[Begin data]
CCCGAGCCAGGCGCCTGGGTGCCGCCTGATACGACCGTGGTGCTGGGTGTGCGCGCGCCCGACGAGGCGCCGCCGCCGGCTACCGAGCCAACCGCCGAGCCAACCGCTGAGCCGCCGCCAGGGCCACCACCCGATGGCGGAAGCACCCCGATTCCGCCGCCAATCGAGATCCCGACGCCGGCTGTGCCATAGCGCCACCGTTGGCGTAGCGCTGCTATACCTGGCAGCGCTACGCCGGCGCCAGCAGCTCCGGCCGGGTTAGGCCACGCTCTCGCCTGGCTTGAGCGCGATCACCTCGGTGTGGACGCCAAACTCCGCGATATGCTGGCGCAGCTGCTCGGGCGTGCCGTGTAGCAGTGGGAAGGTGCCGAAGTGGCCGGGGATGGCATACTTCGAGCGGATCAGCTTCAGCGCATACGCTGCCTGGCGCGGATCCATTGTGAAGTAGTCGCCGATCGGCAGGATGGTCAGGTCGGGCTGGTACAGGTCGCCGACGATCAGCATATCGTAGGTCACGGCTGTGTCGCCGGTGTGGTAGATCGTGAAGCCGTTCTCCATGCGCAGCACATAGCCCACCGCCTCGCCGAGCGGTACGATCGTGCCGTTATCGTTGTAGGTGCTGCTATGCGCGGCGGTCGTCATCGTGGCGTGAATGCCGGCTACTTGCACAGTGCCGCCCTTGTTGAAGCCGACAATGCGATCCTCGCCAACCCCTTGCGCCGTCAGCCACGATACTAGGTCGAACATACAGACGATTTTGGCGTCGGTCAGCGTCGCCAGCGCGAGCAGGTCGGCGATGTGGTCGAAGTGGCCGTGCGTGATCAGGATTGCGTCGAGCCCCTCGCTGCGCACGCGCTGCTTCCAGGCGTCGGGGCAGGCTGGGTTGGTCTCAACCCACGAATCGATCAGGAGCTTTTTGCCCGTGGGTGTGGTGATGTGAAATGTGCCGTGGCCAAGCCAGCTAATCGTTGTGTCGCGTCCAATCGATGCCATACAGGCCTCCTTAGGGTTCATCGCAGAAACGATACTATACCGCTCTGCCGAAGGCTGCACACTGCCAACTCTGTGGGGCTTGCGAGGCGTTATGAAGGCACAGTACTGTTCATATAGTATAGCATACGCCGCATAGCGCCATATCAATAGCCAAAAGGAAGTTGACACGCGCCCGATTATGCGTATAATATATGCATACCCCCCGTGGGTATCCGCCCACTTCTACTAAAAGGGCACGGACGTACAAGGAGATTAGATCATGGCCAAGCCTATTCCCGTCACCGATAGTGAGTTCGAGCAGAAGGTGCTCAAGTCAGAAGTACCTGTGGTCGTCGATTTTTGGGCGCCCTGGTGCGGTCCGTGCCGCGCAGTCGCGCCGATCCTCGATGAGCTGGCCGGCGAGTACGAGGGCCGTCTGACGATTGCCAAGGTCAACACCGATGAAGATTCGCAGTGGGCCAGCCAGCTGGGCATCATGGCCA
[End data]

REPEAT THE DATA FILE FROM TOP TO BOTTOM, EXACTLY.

CCCGAGCCAGGCGCCTGGGTGCCGCCTGATACGACCGTGGTGCTGGGTGTGCGCGCGCCCGACGAGGCGCCGCCGCCGGCTACCGAGCCAACCGCCGAGCCAACCGCTGAGCCGCCGCCAGGGCCACCACCCGATGGCGGAAGCACCCCGATTCCGCCGCCAATCGAGATCCCGACGCCGGCTGTGCCATAGCGCCACCGTTGGCGTAGCGCTGCTATACCTGGCAGCGCTACGCCGGCGCCAGCAGCTCCGGCCGGGTTAGGCCACGCTCTCGCCTGGCTTGAGCGCGATCACCTCGGTGTGGACGCCAAACTCCGCGATATGCTGGCGCAGCTGCTCGGGCGTGCCGTGTAGCAGTGGGAAGGTGCCGAAGTGGCCGGGGATGGCATACTTCGAGCGGATCAGCTTCAGCGCATACGCTGCCTGGCGCGGATCCATTGTGAAGTAGTCGCCGATCGGCAGGATGGTCAGGTCGGGCTGGTACAGGTCGCCGACGATCAGCATATCGTAGGTCACGGCTGTGTCGCCGGTGTGGTAGATCGTGAAGCCGTTCTCCATGCGCAGCACATAGCCCACCGCCTCGCCGAGCGGTACGATCGTGCCGTTATCGTTGTAGGTGCTGCTATGCGCGGCGGTCGTCATCGTGGCGTGAATGCCGGCTACTTGCACAGTGCCGCCCTTGTTGAAGCCGACAATGCGATCCTCGCCAACCCCTTGCGCCGTCAGCCACGATACTAGGTCGAACATACAGACGATTTTGGCGTCGGTCAGCGTCGCCAGCGCGAGCAGGTCGGCGATGTGGTCGAAGTGGCCGTGCGTGATCAGGATTGCGTCGAGCCCCTCGCTGCGCACGCGCTGCTTCCAGGCGTCGGGGCAGGCTGGGTTGGTCTCAACCCACGAATCGATCAGGAGCTTTTTGCCCGTGGGTGTGGTGATGTGAAATGTGCCGTGGCCAAGCCAGCTAATCGTTGTGTCGCGTCCAATCGATGCCATACAGGCCTCCTTAGGGTTCATCGCAGAAACGATACTATACCGCTCTGCCGAAGGCTGCACACTGCCAACTCTGTGGGGCTTGCGAGGCGTTATGAAGGCACAGTACTGTTCATATAGTATAGCATACGCCGCATAGCGCCATATCAATAGCCAAAAGGAAGTTGACACGCGCCCGATTATGCGTATAATATATGCATACCCCCCGTGGGTATCCGCCCACTTCTACTAAAAGGGCACGGACGTACAAGGAGATTAGATCATGGCCAAGCCTATTCCCGTCACCGATAGTGAGTTCGAGCAGAAGGTGCTCAAGTCAGAAGTACCTGTGGTCGTCGATTTTTGGGCGCCCTGGTGCGGTCCGTGCCGCGCAGTCGCGCCGATCCTCGATGAGCTGGCCGGCGAGTACGAGGGCCGTCTGACGATTGCCAAGGTCAACACCGATGAAGATTCGCAGTGGGCCAGCCAGCTGGGCATCATGGCCA